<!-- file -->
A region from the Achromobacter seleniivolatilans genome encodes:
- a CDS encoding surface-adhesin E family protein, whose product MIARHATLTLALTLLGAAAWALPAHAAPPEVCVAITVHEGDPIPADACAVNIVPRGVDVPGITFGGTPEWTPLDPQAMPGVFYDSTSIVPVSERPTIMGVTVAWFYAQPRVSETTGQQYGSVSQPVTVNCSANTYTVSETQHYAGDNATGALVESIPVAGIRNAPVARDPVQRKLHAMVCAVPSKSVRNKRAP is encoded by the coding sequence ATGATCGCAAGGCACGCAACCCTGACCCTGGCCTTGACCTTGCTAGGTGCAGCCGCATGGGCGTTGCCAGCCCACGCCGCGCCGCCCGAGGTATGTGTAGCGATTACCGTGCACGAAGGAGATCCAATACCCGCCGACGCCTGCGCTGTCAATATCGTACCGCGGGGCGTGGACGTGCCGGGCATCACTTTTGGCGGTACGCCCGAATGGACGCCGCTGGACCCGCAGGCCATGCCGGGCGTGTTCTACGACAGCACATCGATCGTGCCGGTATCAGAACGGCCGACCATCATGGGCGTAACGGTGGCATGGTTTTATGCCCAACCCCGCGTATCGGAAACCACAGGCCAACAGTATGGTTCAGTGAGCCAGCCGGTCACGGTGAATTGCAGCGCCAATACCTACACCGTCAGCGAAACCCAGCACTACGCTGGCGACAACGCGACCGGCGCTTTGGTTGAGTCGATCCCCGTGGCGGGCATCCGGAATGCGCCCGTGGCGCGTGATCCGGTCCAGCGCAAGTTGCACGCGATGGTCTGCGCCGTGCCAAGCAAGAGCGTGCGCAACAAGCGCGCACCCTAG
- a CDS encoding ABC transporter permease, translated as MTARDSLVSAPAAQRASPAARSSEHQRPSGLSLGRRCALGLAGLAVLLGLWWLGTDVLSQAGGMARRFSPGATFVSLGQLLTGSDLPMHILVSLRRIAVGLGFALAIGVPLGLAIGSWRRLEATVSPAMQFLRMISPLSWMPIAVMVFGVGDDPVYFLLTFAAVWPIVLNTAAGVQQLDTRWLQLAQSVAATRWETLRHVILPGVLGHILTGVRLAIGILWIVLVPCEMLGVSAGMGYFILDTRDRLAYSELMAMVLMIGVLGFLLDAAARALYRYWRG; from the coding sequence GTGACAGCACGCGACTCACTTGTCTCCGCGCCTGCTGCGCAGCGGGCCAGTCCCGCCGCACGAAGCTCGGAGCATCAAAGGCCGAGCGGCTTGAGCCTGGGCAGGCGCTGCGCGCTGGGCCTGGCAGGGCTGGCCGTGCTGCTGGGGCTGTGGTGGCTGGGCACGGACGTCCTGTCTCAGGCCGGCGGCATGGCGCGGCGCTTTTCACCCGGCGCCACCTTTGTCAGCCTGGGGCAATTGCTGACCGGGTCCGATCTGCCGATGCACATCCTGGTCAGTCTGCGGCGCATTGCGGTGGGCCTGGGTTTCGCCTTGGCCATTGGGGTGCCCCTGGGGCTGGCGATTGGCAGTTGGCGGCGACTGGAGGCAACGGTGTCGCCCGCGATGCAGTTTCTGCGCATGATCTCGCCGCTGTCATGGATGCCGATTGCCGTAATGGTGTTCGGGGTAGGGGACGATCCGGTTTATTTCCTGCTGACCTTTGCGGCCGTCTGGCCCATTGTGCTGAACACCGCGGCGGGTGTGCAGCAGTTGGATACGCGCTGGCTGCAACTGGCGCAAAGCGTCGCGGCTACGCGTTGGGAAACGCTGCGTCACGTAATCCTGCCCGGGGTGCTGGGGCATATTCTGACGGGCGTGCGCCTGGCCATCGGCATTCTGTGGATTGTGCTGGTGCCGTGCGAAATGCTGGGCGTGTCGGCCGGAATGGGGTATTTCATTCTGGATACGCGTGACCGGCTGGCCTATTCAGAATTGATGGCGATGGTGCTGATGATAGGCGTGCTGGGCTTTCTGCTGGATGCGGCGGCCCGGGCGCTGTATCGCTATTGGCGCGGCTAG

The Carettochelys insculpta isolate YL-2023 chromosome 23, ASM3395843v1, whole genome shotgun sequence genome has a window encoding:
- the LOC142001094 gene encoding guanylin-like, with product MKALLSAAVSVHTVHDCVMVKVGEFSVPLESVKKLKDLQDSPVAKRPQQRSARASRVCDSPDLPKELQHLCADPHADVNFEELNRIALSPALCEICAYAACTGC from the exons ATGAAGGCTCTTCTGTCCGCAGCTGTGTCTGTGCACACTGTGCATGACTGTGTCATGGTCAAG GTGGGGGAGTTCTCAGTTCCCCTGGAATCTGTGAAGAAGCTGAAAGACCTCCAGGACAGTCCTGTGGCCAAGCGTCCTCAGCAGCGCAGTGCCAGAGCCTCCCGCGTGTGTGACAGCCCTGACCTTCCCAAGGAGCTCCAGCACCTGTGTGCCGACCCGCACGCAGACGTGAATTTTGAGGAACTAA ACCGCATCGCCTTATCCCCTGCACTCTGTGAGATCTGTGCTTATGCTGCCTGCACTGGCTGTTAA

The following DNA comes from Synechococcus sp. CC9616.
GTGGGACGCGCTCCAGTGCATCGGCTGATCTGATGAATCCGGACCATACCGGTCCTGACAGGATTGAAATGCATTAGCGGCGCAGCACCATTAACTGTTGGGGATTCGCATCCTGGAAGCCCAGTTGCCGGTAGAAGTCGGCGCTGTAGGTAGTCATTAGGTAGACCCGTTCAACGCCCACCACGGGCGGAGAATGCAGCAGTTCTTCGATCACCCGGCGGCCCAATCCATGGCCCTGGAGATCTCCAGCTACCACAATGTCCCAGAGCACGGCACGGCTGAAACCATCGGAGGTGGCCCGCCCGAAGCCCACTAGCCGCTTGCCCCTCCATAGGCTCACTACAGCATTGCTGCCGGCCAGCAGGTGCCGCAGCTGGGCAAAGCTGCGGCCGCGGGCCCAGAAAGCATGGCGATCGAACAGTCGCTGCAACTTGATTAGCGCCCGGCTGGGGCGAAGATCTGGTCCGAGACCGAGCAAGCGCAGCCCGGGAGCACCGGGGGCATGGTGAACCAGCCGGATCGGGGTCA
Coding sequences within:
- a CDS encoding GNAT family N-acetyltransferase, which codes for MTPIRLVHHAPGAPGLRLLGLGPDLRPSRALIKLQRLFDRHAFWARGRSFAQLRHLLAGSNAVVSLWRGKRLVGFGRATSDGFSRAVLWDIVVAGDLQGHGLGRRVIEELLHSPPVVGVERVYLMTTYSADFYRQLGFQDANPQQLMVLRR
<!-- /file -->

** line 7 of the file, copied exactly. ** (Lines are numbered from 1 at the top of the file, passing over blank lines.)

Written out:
GTGGGACGCGCTCCAGTGCATCGGCTGATCTGATGAATCCGGACCATACCGGTCCTGACAGGATTGAAATGCATTAGCGGCGCAGCACCATTAACTGTTGGGGATTCGCATCCTGGAAGCCCAGTTGCCGGTAGAAGTCGGCGCTGTAGGTAGTCATTAGGTAGACCCGTTCAACGCCCACCACGGGCGGAGAATGCAGCAGTTCTTCGATCACCCGGCGGCCCAATCCATGGCCCTGGAGATCTCCAGCTACCACAATGTCCCAGAGCACGGCACGGCTGAAACCATCGGAGGTGGCCCGCCCGAAGCCCACTAGCCGCTTGCCCCTCCATAGGCTCACTACAGCATTGCTGCCGGCCAGCAGGTGCCGCAGCTGGGCAAAGCTGCGGCCGCGGGCCCAGAAAGCATGGCGATCGAACAGTCGCTGCAACTTGATTAGCGCCCGGCTGGGGCGAAGATCTGGTCCGAGACCGAGCAAGCGCAGCCCGGGAGCACCGGGGGCATGGTGAACCAGCCGGATCGGGGTCA